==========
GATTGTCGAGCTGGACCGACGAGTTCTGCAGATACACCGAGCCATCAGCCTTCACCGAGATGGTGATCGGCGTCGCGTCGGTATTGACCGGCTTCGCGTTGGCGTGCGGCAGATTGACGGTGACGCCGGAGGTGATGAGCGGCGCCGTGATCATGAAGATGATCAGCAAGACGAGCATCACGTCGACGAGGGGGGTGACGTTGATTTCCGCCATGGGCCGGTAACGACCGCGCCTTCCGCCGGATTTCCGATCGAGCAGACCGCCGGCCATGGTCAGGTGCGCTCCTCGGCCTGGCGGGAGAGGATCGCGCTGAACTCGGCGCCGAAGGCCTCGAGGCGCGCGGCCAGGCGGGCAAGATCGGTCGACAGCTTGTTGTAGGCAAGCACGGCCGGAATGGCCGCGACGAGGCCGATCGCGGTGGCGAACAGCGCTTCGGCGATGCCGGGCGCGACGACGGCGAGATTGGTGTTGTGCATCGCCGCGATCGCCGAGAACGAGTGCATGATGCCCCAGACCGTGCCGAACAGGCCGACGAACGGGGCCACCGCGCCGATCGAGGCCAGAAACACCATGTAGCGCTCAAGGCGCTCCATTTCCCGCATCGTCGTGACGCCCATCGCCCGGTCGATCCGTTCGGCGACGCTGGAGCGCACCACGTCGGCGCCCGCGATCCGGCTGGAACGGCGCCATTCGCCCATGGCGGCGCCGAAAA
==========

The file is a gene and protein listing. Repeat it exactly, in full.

GATTGTCGAGCTGGACCGACGAGTTCTGCAGATACACCGAGCCATCAGCCTTCACCGAGATGGTGATCGGCGTCGCGTCGGTATTGACCGGCTTCGCGTTGGCGTGCGGCAGATTGACGGTGACGCCGGAGGTGATGAGCGGCGCCGTGATCATGAAGATGATCAGCAAGACGAGCATCACGTCGACGAGGGGGGTGACGTTGATTTCCGCCATGGGCCGGTAACGACCGCGCCTTCCGCCGGATTTCCGATCGAGCAGACCGCCGGCCATGGTCAGGTGCGCTCCTCGGCCTGGCGGGAGAGGATCGCGCTGAACTCGGCGCCGAAGGCCTCGAGGCGCGCGGCCAGGCGGGCAAGATCGGTCGACAGCTTGTTGTAGGCAAGCACGGCCGGAATGGCCGCGACGAGGCCGATCGCGGTGGCGAACAGCGCTTCGGCGATGCCGGGCGCGACGACGGCGAGATTGGTGTTGTGCATCGCCGCGATCGCCGAGAACGAGTGCATGATGCCCCAGACCGTGCCGAACAGGCCGACGAACGGGGCCACCGCGCCGATCGAGGCCAGAAACACCATGTAGCGCTCAAGGCGCTCCATTTCCCGCATCGTCGTGACGCCCATCGCCCGGTCGATCCGTTCGGCGACGCTGGAGCGCACCACGTCGGCGCCCGCGATCCGGCTGGAACGGCGCCATTCGCCCATGGCGGCGCCGAAAA